Retro video game collecting has skyrocketed in popularity over the last decade. More and more people want to relive their childhoods and return to the classics that give them a healthy dose of video game nostalgia. However, with hundreds of older games demanding incredibly high prices, many gamers want to know the most expensive video game ever sold.
To answer this question and more, Fair Game Retro has put together some of the most valuable games ever to grace a home console.
Fair Game Retro is Sacramento, CA's premier destination for retro video games, consoles, and accessories. We reunite classic gamers with the titles of their youth, allowing them to relive some of their favorite retro video games that time forgot. Whether you’re a hardcore video game collector or a casual retro gaming fan, Fair Game Retro has something for you.
What Makes a Retro Video Game Valuable?
Many people believe a particular copy of a game’s age determines its value. Although many older games sell for high rates, age isn’t the biggest determining price factor. The video game’s condition, rarity, packaging, and more affect the price.
Retro video games fall into several categories that often dictate their prices. However, the most prevalent classifications are:
Complete in Box (CIB)
Graded video games are typically the most expensive and controversial within the retro collecting community. They are unopened video games assigned a package rating by a grading company enclosed in an unopenable plastic casing.
To have a video game graded, you must send an unopened game in its original packaging to a grading company like WATA to rate the game’s seal. The company evaluates the video game and gives the seal a rating between zero and ten. Games in unblemished, high-quality packaging receive higher ratings than games with seal damage or loose packaging.
Simply put, the better the game’s original seal, the higher the rating and value. However, unlike sealed, CIB, and loose games, rarity doesn’t always affect a graded game’s price.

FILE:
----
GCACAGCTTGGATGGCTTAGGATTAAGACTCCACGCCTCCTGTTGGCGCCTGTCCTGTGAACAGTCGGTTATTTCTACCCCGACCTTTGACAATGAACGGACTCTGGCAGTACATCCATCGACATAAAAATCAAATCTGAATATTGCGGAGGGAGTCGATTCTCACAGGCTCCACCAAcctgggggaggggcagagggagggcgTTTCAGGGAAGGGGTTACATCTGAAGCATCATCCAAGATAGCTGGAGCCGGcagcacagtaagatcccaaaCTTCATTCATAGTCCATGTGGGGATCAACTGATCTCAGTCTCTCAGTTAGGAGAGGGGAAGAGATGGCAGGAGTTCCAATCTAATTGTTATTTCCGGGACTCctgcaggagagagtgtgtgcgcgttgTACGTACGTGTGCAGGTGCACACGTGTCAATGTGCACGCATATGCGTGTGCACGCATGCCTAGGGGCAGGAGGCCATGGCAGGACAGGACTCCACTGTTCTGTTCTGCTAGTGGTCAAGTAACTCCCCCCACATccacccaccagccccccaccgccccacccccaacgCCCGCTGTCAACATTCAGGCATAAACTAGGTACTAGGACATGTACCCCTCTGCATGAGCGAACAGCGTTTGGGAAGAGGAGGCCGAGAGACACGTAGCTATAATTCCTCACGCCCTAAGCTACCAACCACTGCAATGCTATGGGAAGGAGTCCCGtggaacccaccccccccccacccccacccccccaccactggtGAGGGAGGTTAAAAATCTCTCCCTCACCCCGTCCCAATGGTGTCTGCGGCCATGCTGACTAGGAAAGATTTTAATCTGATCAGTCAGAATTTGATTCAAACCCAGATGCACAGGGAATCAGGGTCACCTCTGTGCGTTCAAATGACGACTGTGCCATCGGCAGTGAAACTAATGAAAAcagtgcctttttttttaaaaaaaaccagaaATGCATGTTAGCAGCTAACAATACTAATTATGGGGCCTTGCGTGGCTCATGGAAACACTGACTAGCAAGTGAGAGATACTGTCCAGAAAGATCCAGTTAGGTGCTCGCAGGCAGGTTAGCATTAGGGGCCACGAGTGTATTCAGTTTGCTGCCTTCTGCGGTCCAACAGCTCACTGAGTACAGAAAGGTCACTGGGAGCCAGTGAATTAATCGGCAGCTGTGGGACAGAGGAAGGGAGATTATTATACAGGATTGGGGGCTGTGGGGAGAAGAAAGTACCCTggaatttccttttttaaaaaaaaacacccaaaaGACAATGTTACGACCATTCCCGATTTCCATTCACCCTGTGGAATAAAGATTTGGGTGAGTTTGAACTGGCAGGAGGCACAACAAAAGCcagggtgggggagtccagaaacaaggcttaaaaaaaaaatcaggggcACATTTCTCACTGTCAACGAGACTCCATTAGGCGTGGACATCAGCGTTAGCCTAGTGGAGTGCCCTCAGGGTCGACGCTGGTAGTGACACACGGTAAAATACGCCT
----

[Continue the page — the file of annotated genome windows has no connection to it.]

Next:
Many common video games demand thousands of dollars or more if they receive a high rating. You also can't remove the game from the casing once the company encloses them in the plastic containers (unless you break the casings). The exceedingly high prices, unopenable casings, and inconsistent ratings make graded games extremely controversial.
Sealed games are unopened retro video games still in their original packaging. They are harder to find than CIB and loose games (depending on the game’s print run and popularity) and usually demand higher prices. The sealed game’s rarity and market demand often dictate the price.
Complete in Box (CIB)
Complete in box games are opened games featuring the original box, paperwork, and accessories. They are the most common retro video game type to collect for and can cost a few bucks to thousands of dollars.
Condition and rarity are the biggest determining price factors for complete in box games. The physical game, box, paperwork, and accessories must be unblemished and intact to sell for the highest price. However, if any of these features suffer damage, the game’s value drastically declines.
Incomplete games are titles missing the original paperwork, accessories, or box but still have at least one of the original features. Most disk-based incomplete games come in the original box but don’t have the paperwork and/or the accessories.
Loose video games are titles missing all their original features. They only feature the game and are the most affordable retro video game variation, but some still demand a small fortune. Loose disk-based games typically come in second-hand boxes, while loose cartridge-based games don’t feature packaging.
It’s crucial to understand the differences between graded, sealed, CIB, incomplete, and loose games and how the packaging affects their value before starting your collection. Many scammers try to sell incomplete games as complete to unseasoned collectors, causing them to overpay. Always research each category and the game’s value within it to determine its real value.
What Is the Most Expensive Video Game?